U.S. military says soldier may have saved lives

October 29th, 2005  
Team Infidel

Topic: U.S. military says soldier may have saved lives

U.S. military says soldier who defended the Palestine Hotel compound during insurgent attack may have saved lives

BAGHDAD, Iraq - (AP) A U.S. soldier shot and killed one of three
suicide bombers who attacked the Palestine Hotel complex this week before he
could reach his intended target and that probably saved lives in the
building, the military said Saturday.
In a statement that appeared to contain new information about
Monday's attack, the military said the insurgents also apparently used small
arms fire and rocket-propelled grenades in their well-coordinated strike on
the hotel complex, where many foreign journalists live and work.
The attack involved three suicide car bomb vehicles. The first blew
a hole in a cement wall protecting the complex. The second car exploded
nearby as a possible diversion. Then a large cement mixer drove into the
complex through the hole in the wall and exploded on a small road between
the Palestine Hotel and the Sheraton Hotel, two 17-story buildings.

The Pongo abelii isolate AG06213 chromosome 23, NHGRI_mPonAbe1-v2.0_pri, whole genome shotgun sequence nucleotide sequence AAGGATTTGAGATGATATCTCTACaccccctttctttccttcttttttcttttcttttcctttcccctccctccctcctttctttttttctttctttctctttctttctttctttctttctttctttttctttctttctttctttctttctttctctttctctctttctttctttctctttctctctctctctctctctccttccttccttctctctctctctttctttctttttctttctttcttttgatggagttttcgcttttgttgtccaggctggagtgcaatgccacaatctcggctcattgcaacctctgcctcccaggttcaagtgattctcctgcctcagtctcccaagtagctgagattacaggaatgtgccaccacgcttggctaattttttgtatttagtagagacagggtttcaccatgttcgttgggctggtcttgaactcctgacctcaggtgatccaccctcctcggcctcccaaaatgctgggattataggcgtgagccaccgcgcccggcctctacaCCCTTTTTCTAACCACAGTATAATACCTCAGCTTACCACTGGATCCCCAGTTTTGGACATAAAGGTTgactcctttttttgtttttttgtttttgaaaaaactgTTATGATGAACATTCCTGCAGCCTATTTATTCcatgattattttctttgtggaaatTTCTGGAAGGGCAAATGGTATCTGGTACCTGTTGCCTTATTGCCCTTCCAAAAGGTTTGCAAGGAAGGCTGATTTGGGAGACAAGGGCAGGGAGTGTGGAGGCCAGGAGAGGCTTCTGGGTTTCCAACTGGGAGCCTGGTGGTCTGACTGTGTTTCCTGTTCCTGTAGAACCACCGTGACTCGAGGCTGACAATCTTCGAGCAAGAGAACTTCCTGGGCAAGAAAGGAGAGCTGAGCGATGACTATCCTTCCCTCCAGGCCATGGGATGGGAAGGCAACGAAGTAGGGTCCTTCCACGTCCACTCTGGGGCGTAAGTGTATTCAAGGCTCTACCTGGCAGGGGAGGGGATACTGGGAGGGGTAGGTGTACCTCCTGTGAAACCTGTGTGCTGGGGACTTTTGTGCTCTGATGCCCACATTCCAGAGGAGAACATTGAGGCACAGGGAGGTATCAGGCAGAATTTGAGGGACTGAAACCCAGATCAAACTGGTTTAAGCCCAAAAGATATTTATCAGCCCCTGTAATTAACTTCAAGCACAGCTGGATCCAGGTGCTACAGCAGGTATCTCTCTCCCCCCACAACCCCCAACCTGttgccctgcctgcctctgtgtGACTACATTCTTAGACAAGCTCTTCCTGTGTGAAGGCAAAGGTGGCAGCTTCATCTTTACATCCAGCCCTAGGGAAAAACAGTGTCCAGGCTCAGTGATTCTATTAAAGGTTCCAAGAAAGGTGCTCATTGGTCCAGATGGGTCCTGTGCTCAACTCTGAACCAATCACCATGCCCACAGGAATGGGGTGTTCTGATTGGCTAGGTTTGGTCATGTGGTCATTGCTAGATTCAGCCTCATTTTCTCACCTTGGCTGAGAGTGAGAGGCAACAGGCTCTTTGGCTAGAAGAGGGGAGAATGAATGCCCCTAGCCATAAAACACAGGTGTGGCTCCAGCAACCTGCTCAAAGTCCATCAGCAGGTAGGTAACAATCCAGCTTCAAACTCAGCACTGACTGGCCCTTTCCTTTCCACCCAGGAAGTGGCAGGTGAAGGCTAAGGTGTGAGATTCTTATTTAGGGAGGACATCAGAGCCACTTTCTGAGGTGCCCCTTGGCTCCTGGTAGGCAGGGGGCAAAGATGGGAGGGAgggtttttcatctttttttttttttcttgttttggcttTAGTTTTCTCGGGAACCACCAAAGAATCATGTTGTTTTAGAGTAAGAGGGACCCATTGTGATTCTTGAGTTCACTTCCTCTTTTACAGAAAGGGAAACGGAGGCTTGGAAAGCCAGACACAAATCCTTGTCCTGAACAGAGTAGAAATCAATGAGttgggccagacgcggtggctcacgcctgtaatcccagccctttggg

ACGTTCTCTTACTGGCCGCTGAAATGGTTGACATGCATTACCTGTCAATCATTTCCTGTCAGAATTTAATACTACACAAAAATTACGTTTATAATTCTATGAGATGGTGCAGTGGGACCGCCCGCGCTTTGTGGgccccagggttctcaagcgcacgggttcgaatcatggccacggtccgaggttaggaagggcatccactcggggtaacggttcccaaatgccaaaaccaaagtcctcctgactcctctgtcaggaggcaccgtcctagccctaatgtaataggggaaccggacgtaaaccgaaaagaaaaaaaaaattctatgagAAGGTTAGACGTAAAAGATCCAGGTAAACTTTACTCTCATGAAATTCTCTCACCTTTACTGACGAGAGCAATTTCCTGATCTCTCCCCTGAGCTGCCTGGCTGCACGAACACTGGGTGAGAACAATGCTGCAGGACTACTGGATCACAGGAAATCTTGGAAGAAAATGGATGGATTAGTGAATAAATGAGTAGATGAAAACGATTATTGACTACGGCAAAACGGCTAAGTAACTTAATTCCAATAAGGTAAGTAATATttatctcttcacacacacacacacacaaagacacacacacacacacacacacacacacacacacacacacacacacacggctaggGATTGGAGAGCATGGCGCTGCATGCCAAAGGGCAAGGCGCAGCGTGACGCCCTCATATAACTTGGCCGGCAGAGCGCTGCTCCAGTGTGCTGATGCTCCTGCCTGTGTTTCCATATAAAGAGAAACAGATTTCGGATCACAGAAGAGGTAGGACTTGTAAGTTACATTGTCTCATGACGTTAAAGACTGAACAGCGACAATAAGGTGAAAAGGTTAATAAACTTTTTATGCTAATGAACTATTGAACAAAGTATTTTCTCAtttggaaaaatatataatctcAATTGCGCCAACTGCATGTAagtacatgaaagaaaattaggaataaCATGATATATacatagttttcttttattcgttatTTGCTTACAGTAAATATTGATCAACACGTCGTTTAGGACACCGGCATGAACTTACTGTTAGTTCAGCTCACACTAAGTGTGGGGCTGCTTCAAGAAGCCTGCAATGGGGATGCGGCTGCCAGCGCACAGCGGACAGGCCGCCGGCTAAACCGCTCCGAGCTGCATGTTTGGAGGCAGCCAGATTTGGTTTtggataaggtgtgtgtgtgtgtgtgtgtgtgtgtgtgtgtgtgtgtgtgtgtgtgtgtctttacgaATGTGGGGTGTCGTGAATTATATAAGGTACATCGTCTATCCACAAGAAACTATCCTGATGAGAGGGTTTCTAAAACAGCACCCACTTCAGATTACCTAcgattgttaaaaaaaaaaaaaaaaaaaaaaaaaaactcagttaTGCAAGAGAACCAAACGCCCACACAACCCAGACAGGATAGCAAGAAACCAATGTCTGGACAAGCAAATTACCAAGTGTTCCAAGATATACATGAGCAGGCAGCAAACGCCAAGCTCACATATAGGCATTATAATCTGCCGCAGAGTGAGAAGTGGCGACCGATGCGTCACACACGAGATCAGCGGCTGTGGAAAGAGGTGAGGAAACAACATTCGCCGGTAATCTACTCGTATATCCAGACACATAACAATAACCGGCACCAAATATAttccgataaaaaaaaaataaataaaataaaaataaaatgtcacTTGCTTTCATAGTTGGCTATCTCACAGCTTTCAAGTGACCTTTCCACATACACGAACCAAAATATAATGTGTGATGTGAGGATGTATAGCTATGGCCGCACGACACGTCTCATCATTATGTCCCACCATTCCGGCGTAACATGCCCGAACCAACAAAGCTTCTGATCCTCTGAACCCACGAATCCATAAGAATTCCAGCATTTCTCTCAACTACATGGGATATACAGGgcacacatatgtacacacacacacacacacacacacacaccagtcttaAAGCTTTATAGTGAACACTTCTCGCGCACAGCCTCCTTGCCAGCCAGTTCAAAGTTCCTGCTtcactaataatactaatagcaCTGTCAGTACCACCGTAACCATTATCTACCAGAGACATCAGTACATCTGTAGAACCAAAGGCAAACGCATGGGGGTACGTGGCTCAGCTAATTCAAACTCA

The three powerful explosions wounded several people in the complex,
but killed 17 Iraqis who were in the area at the time, the government said.
Video footage from a security camera at the Palestine Hotel showed
that the cement truck was fired on by a U.S. soldier from inside the
compound. The vehicle also was seen rocking back and forth before it
exploded, apparently because it was stuck on barbed wire or had collided
with a small concrete barrier in the road.
But the U.S. military said Saturday that its soldier had killed the
driver before he could drive up to the front entrance of the Palestine
Hotel, where the journalists are based.
Spc. Darrell Green, a machine gunner, was guarding the complex from
an observation post at the Sheraton Hotel when insurgents began their
attack, the military said.
As the dust and debris cleared from the first car bomb explosion at
the complex wall, Green saw the cement truck enter and drive in about 50
feet (15 meters), the military said.
"As he shot and killed the driver, preventing the vehicle from going
any further, the truck detonated," the statement said.
The truck and its driver were obliterated by the powerful blast,
making it impossible to know whether the explosives had been set off by a
timer or by the driver before he died.
"He was trying to kill people," Green was quoted as saying. "It was
good we stopped him because he would have killed more people and destroyed
the building."
At the time, the Sheraton Hotel was being hit with small-arms fire
and what soldiers believe to be rocket-propelled grenades, the military
Al Qaida in Iraq later claimed responsibility for the attack on a
Web site, but that could not be independently confirmed.
U.S. Army Capt. John Newman, meanwhile, agreed with Iraqi government
officials who questioned an early theory by a national security adviser that
the insurgents had hoped to enter the hotel complex and take journalists
"I don't think capturing journalists was the goal," Newman was
quoted as saying. "They were just trying to cause death and destruction, and
get on the news."